Yoga Vasistha [English], Volume 1-4

by Vihari-Lala Mitra | 1891 | 1,121,132 words | ISBN-10: 8171101519

The English translation of the Yoga-vasistha: a Hindu philosophical and spiritual text written by sage Valmiki from an Advaita-vedanta perspective. The book contains epic narratives similar to puranas and chronologically precedes the Ramayana. The Yoga-vasistha is believed by some Hindus to answer all the questions that arise in the human mind, an...

Chapter V - On the original cause (mula-karana)

Rama said:—

Tell me, O chief of the sages! what cause is it that leads to our misconception of the mind, how it is produced and what is the source of its illusion.

2. Tell me sir, in brief of the first production (of the mind), and then, O best of the eloquent, you may tell the rest, that is to be said on the subject.

Vasishtha replied:—

3. Incident to the universal dissolution, when all things were reduced to nothing, this infinity of visible objects remained in a state of calm and quiet before their creation.

4. There was then the only great God in existence, who is increate and undecaying, who is the creator of all at all times, who is all in all, and supreme soul of all, and resembling the sun that never sets.

5. He whom language fails to describe, and who is known to the liberated alone; who is termed the soul by fiction only, and not by his real nature (which is unknowable).

6. Who is the prime Male of Sankhya philosophers and the Brahma of Vedanta followers; who is the Intelligence of gnostics and who is wholly pure and apart from all (personalities).

7. Who is known as vacuum by vacuists, who is the enlightener of solar light, who is truth itself, and the power of speech and thought and vision, and all action and passion for ever.

8. Who though ever existent everywhere appears as inexistent to the world, and though situated in all bodies, seems to be far from them. He is the enlightener of our understanding as the solar light (of the world).

9. From whom the gods Vishnu and others are produced as solar rays from the sun; and from whom infinite worlds have come into existence like bubbles of the sea.

10. Unto whom these multitudes of visible creations return as the waters of the earth to the sea, and who like a lamp enlightens the souls and bodies (of all immaterial and material beings).

11. Who is present alike in heaven as in earth and the nether worlds; and who abides equally in all bodies whether of the mineral, vegetable or animal creation. He resides alike in each particle of dust as in the high and huge mountain ranges; and rides as swift on the wings of winds, as he sleeps in the depths of the main.

12. He who appoints the eight internal and external organs (Paryashtakas) of sense and action to their several functions;and who has made the dull and dumb creatures as inert as stones, and as mute as they are sitting in their meditative mood.

13. He who has filled the skies with vacuity and the rocks with solidity; who has dissolved the waters to fluidity, and concentrated all light and heat in the sun.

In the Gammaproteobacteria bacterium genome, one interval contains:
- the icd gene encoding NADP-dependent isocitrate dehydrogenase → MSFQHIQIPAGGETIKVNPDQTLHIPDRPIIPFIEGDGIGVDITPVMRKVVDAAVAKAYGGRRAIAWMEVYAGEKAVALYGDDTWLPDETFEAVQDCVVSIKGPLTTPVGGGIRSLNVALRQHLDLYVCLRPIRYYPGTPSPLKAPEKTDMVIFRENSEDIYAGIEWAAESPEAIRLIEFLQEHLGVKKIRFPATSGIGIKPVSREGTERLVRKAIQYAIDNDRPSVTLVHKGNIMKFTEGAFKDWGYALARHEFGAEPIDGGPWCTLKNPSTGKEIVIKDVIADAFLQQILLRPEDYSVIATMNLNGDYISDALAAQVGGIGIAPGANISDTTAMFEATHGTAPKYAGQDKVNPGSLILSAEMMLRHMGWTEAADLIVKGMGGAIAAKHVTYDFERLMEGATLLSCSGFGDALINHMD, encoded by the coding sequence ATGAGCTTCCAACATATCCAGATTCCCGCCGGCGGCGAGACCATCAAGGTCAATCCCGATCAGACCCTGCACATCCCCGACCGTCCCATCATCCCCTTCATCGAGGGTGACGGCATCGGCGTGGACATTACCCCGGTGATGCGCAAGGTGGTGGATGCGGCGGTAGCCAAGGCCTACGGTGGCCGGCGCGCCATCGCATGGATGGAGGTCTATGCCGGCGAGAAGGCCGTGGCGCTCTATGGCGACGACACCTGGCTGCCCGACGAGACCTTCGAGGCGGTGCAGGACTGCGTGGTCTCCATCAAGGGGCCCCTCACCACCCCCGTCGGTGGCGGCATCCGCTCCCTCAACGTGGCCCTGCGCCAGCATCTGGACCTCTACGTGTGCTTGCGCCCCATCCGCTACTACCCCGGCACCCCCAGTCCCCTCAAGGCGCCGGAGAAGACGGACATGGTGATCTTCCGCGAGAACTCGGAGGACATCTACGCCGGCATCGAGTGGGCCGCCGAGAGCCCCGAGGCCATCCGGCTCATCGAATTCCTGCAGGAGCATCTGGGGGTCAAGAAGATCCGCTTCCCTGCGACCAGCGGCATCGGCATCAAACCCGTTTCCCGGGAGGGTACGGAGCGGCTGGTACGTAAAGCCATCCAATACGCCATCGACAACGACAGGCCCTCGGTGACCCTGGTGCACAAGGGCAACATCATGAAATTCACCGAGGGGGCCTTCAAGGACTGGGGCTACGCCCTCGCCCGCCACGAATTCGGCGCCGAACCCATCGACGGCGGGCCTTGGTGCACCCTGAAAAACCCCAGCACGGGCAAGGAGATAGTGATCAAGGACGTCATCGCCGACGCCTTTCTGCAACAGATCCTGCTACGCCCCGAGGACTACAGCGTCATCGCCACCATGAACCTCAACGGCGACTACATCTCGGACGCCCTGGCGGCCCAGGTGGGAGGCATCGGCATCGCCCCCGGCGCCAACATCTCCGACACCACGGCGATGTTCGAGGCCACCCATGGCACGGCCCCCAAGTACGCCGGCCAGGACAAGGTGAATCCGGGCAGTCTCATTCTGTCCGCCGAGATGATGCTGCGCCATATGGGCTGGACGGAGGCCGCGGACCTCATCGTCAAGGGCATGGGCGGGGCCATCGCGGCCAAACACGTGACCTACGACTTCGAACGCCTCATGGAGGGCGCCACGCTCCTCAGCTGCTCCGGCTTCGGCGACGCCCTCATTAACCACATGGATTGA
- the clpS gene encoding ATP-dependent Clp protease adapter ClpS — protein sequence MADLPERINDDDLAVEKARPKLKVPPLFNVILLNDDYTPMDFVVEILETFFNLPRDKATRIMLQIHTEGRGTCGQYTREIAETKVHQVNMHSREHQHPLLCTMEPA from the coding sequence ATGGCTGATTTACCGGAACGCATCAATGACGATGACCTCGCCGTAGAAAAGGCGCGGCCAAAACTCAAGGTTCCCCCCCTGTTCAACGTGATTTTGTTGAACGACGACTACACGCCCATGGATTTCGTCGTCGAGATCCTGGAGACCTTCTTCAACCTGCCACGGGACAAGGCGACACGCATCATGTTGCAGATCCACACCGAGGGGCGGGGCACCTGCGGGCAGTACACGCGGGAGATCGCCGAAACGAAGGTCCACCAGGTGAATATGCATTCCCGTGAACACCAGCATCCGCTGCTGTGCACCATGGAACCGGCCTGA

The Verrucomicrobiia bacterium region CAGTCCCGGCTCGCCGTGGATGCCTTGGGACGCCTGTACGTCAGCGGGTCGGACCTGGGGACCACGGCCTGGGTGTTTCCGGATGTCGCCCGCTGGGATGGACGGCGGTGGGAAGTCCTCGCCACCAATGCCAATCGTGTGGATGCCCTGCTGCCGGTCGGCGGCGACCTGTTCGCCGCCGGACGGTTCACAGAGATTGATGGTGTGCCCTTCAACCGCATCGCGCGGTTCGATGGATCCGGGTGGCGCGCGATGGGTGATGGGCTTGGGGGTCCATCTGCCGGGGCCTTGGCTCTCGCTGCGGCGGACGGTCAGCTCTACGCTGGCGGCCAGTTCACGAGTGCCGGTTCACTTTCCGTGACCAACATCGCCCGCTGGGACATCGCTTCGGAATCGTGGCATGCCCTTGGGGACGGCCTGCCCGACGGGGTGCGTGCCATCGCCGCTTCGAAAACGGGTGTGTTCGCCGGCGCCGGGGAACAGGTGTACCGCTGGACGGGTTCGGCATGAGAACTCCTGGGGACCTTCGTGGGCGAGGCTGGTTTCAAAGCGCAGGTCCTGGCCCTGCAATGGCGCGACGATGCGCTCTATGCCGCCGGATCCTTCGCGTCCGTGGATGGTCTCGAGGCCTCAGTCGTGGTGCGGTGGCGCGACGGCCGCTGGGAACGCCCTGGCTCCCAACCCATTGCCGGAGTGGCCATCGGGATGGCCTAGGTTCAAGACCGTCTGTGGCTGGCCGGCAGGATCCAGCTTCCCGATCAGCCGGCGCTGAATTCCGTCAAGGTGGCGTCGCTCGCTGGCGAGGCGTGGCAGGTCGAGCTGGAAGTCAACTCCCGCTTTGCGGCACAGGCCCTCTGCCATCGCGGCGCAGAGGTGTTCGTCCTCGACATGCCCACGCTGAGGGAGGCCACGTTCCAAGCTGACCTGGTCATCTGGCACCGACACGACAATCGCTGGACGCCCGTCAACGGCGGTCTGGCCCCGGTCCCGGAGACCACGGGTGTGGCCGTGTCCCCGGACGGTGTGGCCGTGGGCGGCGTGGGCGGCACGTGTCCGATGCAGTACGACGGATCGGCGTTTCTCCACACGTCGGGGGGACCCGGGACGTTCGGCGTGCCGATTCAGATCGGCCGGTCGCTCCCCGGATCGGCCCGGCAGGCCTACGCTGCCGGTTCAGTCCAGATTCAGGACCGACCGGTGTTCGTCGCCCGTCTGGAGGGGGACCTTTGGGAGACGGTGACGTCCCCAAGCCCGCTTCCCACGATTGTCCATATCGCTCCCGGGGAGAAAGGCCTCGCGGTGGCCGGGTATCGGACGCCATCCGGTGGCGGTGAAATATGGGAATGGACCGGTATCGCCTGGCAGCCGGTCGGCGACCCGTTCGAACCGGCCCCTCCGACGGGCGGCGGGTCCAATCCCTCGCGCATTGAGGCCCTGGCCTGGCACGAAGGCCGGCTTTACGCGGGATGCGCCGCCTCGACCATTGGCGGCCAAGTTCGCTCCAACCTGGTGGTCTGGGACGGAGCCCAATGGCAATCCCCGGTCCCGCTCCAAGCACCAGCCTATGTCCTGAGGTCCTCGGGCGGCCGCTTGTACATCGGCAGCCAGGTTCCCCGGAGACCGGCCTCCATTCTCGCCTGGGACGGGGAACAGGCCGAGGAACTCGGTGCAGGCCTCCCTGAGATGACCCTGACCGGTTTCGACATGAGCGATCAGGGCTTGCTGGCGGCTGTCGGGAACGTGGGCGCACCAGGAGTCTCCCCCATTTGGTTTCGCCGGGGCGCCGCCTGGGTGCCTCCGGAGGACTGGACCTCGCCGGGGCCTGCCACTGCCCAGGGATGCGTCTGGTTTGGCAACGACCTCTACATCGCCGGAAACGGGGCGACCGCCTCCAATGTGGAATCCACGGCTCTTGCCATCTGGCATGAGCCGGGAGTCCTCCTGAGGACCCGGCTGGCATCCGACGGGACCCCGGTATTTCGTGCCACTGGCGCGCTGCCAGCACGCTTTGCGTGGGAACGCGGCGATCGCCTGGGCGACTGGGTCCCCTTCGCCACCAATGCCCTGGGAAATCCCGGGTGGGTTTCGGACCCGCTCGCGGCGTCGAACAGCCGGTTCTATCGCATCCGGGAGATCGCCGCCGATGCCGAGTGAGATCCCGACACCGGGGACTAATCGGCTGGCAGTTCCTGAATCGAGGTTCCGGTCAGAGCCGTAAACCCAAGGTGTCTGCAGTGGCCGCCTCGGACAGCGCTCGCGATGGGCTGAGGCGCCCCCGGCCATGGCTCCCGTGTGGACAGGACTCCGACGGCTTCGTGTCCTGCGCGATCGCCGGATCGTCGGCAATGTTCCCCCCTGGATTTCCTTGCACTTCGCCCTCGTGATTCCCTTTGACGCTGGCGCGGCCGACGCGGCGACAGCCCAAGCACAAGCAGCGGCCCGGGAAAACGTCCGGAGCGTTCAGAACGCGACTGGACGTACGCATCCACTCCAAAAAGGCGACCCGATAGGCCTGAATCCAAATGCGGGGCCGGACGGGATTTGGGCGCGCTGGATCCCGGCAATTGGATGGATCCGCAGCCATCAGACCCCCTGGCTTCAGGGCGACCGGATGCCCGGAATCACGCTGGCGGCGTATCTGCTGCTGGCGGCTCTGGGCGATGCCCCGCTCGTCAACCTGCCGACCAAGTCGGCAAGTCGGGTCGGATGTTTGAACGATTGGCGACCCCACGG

14. He who has spread these wonderful scenes of the world, as the clouds sprinkle the charming showers of rain; both as endless and incessant, as they are charming and dulcet to sight.

15. He who causes the appearance and disappearance of worlds in the sphere of his infinity like waves in the ocean; and in whom these phenomena rise and set like the running sands in the desert.

16. His spirit the indestructible soul, resides as the germ of decay and destruction in the interior (vitals) of animals. It is as minute as to lie hid in the body, and as magnified as to fill all existence.

17. His nature (Prakriti) spreads herself like a magic creeper (maya lata) all over the space of vacuity, and produces the fair fruit in the form of the mundane egg (Brahmanda); while the outward organs of bodies, resembling the branches of this plant, keep dancing about the stem (the intelligent soul), shaken by the breeze of life which is everfleeting.

18. It is He, that shines as the gem of intelligence in the heart of the human body; and it is he from whom, the luminous orbs constituting the universe, continually derive their lustre.

19. It is that colossus of intelligence, which like a cloud sheds ambrosial draughts of delight to soothe our souls, and showers forth innumerable beings as rain drops on all sides. It bursts into incessant flashes showing the prospects of repeated creations which are as (momentary as) flashes of lightenings.

20. It is his wondrous light which displays the worlds to our wondering sight; and it is from his entity that both what is real and unreal, have derived their reality and unreality.

21. It is the insensible and ungodly soul, that turns to the attractions of others against its purpose; while the tranquil soul rests in itself (as in the spirit of God).

22. He who transcends all existences, and by whom all existent beings are bound to their destined actions in their proper times and places, and also to their free actions and motions and exertions of all kinds.

23. It is he who from his personality of pure consciousness, became of the form of vacuum (pervading all nature), and then by means of his vacuous mind and empty thoughts filled it with substances, wherein his soul was to reside, and whereon his spirit had to preside.

24. Having thus made the infinite hosts of worlds in the immense sphere of the universe, he is yet neither the agent of any action nor the author of any act in it; but remains ever the same as the sole one alone, in his unchangeable and unimpairing state of self-consciousness, and without any fluctuation, evolution or inhesion of himself, as he is quite unconcerned with the world.